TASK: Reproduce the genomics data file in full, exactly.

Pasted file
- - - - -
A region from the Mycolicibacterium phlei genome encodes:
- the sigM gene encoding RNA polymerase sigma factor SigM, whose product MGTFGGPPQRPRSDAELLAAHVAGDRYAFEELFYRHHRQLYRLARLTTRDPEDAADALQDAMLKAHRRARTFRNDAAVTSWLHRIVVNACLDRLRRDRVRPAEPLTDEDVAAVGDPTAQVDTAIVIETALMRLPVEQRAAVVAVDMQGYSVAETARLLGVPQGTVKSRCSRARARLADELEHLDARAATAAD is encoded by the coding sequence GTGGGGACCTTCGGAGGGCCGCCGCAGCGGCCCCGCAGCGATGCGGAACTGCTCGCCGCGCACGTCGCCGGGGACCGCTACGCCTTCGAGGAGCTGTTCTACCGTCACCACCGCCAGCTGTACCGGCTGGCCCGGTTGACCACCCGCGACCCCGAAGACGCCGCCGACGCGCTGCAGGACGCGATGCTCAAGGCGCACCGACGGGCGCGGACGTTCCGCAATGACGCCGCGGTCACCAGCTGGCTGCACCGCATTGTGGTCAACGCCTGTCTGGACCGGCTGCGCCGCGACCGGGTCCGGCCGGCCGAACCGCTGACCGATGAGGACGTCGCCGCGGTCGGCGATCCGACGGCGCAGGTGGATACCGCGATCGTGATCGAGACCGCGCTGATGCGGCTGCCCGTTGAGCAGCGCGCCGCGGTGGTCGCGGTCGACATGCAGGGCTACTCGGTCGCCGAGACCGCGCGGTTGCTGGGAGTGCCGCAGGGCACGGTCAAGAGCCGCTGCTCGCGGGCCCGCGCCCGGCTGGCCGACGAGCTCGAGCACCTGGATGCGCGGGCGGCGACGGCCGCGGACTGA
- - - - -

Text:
A region from the Mycolicibacterium phlei genome encodes:
- the sigM gene encoding RNA polymerase sigma factor SigM, whose product MGTFGGPPQRPRSDAELLAAHVAGDRYAFEELFYRHHRQLYRLARLTTRDPEDAADALQDAMLKAHRRARTFRNDAAVTSWLHRIVVNACLDRLRRDRVRPAEPLTDEDVAAVGDPTAQVDTAIVIETALMRLPVEQRAAVVAVDMQGYSVAETARLLGVPQGTVKSRCSRARARLADELEHLDARAATAAD is encoded by the coding sequence GTGGGGACCTTCGGAGGGCCGCCGCAGCGGCCCCGCAGCGATGCGGAACTGCTCGCCGCGCACGTCGCCGGGGACCGCTACGCCTTCGAGGAGCTGTTCTACCGTCACCACCGCCAGCTGTACCGGCTGGCCCGGTTGACCACCCGCGACCCCGAAGACGCCGCCGACGCGCTGCAGGACGCGATGCTCAAGGCGCACCGACGGGCGCGGACGTTCCGCAATGACGCCGCGGTCACCAGCTGGCTGCACCGCATTGTGGTCAACGCCTGTCTGGACCGGCTGCGCCGCGACCGGGTCCGGCCGGCCGAACCGCTGACCGATGAGGACGTCGCCGCGGTCGGCGATCCGACGGCGCAGGTGGATACCGCGATCGTGATCGAGACCGCGCTGATGCGGCTGCCCGTTGAGCAGCGCGCCGCGGTGGTCGCGGTCGACATGCAGGGCTACTCGGTCGCCGAGACCGCGCGGTTGCTGGGAGTGCCGCAGGGCACGGTCAAGAGCCGCTGCTCGCGGGCCCGCGCCCGGCTGGCCGACGAGCTCGAGCACCTGGATGCGCGGGCGGCGACGGCCGCGGACTGA